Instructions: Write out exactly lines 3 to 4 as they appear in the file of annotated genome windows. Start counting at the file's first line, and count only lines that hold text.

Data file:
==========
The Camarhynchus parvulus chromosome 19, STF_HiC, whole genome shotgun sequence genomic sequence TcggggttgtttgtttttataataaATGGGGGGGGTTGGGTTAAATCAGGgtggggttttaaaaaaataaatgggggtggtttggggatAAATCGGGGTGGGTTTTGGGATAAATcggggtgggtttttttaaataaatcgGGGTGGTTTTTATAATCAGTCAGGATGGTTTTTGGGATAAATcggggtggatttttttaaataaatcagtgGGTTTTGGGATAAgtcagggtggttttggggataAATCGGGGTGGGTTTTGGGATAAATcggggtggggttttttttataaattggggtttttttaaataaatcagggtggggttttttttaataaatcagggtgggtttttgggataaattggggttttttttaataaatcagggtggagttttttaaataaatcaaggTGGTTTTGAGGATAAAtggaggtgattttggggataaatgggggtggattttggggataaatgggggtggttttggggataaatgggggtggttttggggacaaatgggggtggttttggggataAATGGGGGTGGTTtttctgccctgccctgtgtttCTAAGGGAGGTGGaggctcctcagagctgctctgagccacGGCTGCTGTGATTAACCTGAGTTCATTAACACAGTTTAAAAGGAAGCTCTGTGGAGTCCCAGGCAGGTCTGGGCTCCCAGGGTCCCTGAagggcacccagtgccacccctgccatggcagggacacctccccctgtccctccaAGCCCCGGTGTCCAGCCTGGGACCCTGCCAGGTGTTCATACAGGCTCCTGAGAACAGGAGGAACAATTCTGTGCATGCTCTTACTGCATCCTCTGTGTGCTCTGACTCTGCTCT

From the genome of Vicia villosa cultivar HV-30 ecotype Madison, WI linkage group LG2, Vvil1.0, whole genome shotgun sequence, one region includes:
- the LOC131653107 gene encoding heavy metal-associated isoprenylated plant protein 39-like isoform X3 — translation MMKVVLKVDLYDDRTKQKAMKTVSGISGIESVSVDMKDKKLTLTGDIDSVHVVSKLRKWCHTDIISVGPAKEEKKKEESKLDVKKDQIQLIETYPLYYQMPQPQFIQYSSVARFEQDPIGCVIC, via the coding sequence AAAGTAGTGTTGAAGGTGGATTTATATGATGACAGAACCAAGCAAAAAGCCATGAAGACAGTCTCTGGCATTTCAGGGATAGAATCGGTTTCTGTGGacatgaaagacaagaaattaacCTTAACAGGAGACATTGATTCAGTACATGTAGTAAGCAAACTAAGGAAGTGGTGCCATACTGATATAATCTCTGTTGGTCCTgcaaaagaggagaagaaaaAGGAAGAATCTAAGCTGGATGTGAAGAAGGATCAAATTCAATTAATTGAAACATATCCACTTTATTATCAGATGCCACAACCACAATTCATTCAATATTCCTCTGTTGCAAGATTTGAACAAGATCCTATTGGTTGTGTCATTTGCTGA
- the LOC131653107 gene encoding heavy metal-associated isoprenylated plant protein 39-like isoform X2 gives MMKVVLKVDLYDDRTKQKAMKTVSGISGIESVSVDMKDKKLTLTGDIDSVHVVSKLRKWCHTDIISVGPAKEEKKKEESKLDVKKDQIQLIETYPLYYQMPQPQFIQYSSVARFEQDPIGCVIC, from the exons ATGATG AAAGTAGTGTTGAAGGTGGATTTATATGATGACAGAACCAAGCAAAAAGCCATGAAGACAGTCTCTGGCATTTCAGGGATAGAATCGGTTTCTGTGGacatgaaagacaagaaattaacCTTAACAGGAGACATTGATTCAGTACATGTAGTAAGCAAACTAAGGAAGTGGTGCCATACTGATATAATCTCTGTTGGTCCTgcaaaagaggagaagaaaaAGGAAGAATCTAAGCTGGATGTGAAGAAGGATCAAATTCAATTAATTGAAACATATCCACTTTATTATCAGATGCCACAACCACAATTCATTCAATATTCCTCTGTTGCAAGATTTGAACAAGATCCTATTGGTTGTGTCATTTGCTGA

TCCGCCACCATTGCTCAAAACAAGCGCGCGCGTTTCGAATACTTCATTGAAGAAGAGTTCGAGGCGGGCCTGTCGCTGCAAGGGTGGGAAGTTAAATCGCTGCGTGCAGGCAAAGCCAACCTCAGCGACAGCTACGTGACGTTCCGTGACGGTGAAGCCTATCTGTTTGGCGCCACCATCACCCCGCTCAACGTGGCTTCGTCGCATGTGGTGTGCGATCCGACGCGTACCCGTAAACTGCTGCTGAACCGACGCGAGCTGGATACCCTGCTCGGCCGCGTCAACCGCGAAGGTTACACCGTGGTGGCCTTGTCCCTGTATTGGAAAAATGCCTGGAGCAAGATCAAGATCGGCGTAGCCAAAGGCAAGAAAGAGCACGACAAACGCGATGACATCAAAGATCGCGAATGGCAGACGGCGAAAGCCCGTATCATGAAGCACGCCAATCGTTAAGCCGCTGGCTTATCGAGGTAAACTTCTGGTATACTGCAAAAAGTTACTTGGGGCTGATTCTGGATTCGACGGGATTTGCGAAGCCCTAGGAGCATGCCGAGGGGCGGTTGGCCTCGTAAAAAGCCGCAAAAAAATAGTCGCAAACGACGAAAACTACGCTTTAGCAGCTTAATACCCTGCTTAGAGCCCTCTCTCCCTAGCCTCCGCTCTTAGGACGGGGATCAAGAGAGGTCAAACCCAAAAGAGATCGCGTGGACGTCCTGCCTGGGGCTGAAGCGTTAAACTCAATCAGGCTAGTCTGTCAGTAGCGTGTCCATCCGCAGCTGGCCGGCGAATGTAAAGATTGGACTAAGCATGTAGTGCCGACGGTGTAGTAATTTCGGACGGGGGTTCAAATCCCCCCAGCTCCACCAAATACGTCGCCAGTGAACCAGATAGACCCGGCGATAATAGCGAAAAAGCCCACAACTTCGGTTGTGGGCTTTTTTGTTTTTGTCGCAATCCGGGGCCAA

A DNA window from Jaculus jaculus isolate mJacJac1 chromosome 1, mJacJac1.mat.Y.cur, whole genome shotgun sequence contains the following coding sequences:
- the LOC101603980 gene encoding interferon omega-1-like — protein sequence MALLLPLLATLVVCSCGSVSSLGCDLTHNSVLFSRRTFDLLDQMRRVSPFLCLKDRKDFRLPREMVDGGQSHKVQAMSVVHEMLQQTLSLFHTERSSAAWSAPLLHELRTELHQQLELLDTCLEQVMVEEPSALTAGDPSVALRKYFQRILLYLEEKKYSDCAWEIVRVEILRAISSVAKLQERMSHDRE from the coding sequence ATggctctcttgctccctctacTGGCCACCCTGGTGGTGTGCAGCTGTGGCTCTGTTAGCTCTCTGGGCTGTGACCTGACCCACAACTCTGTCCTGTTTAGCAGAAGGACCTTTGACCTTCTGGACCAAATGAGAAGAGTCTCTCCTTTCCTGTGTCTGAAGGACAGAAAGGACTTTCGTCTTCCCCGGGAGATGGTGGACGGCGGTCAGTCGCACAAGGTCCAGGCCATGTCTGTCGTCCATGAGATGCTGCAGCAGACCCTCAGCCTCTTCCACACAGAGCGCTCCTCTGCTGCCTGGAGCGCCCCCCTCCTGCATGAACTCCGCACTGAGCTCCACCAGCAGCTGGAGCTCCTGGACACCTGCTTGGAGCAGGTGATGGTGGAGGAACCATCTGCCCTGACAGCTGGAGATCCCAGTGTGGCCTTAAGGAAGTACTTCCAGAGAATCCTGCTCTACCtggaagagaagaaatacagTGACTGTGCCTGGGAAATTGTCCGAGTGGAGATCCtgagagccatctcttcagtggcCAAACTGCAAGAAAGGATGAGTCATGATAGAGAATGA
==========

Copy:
- the LOC131653107 gene encoding heavy metal-associated isoprenylated plant protein 39-like isoform X3 — translation MMKVVLKVDLYDDRTKQKAMKTVSGISGIESVSVDMKDKKLTLTGDIDSVHVVSKLRKWCHTDIISVGPAKEEKKKEESKLDVKKDQIQLIETYPLYYQMPQPQFIQYSSVARFEQDPIGCVIC, via the coding sequence AAAGTAGTGTTGAAGGTGGATTTATATGATGACAGAACCAAGCAAAAAGCCATGAAGACAGTCTCTGGCATTTCAGGGATAGAATCGGTTTCTGTGGacatgaaagacaagaaattaacCTTAACAGGAGACATTGATTCAGTACATGTAGTAAGCAAACTAAGGAAGTGGTGCCATACTGATATAATCTCTGTTGGTCCTgcaaaagaggagaagaaaaAGGAAGAATCTAAGCTGGATGTGAAGAAGGATCAAATTCAATTAATTGAAACATATCCACTTTATTATCAGATGCCACAACCACAATTCATTCAATATTCCTCTGTTGCAAGATTTGAACAAGATCCTATTGGTTGTGTCATTTGCTGA
- the LOC131653107 gene encoding heavy metal-associated isoprenylated plant protein 39-like isoform X2 gives MMKVVLKVDLYDDRTKQKAMKTVSGISGIESVSVDMKDKKLTLTGDIDSVHVVSKLRKWCHTDIISVGPAKEEKKKEESKLDVKKDQIQLIETYPLYYQMPQPQFIQYSSVARFEQDPIGCVIC, from the exons ATGATG AAAGTAGTGTTGAAGGTGGATTTATATGATGACAGAACCAAGCAAAAAGCCATGAAGACAGTCTCTGGCATTTCAGGGATAGAATCGGTTTCTGTGGacatgaaagacaagaaattaacCTTAACAGGAGACATTGATTCAGTACATGTAGTAAGCAAACTAAGGAAGTGGTGCCATACTGATATAATCTCTGTTGGTCCTgcaaaagaggagaagaaaaAGGAAGAATCTAAGCTGGATGTGAAGAAGGATCAAATTCAATTAATTGAAACATATCCACTTTATTATCAGATGCCACAACCACAATTCATTCAATATTCCTCTGTTGCAAGATTTGAACAAGATCCTATTGGTTGTGTCATTTGCTGA